In fact, one reason Christians may not be the highest paid even if they’re the best at what they do could be discrimination against Christians!

  3. I will have something to say about all this. A talk I gave last year at Regent University was subtitled, “What Does It Mean to Be A Christian Bus Driver?” As to Jeremiah’s point, yes indeed, much of this would have to be indexed to the individual! So even if we conclude that the Christian faith would have a measurably qualitative impact on the observable performance of driving a bus, that impact would have to be indexed to the individual’s own starting point, so to speak, his or her own abilities, talents, and dispositions. So it would be a relative improvement, and not necessarily an absolute improvement in terms of all bus drivers.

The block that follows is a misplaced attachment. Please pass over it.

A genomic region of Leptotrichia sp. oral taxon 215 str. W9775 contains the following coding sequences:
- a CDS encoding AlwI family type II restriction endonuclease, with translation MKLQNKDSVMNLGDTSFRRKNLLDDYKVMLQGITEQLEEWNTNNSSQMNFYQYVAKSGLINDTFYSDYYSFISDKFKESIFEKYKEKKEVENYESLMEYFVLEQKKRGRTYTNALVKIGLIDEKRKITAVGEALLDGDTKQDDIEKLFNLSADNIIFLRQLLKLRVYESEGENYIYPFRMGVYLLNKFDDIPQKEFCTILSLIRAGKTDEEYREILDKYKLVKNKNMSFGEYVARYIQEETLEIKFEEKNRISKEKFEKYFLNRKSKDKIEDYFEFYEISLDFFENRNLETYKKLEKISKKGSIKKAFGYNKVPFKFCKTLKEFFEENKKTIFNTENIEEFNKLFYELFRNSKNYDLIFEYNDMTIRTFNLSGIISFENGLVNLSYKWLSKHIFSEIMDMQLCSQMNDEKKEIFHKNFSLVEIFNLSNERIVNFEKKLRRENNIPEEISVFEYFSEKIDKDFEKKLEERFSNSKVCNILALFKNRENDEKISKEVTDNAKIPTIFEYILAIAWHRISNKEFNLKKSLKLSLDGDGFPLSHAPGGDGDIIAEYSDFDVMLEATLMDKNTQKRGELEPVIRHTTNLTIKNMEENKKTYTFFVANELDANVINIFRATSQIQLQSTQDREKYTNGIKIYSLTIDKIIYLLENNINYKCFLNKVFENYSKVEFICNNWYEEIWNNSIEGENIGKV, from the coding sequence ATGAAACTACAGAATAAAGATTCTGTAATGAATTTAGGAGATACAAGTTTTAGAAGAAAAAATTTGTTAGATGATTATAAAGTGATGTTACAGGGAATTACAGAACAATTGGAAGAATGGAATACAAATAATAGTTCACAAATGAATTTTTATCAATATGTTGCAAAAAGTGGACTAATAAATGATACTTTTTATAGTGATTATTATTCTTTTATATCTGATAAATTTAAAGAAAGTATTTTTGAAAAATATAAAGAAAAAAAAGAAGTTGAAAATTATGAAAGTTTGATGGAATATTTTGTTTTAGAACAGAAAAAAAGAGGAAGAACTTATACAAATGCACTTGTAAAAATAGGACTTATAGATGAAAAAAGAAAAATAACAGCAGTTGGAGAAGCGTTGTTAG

• But the social scientist in me wants to add: that “indexing” would average out across large populations, and you could statistically control for confounding factors such as age, education, employment history, etc. In principle, it should be possible to measure whether there’s a relationship between religiosity and income. In fact I believe there have been a number of studies to this effect that did find a “faith bonus”!

      Pay no attention to the fact that I’m simultaneously pushing back on both you and Jeremiah! :)

  4. It might be all those crazy stories I heard growing up in charismatic churches — “the Holy Spirit told me to turn left instead of right, aaaaaaaand x, y, and z happened…” — but I’m tempted to push back on whether a Christian bus driver should disregard his maps.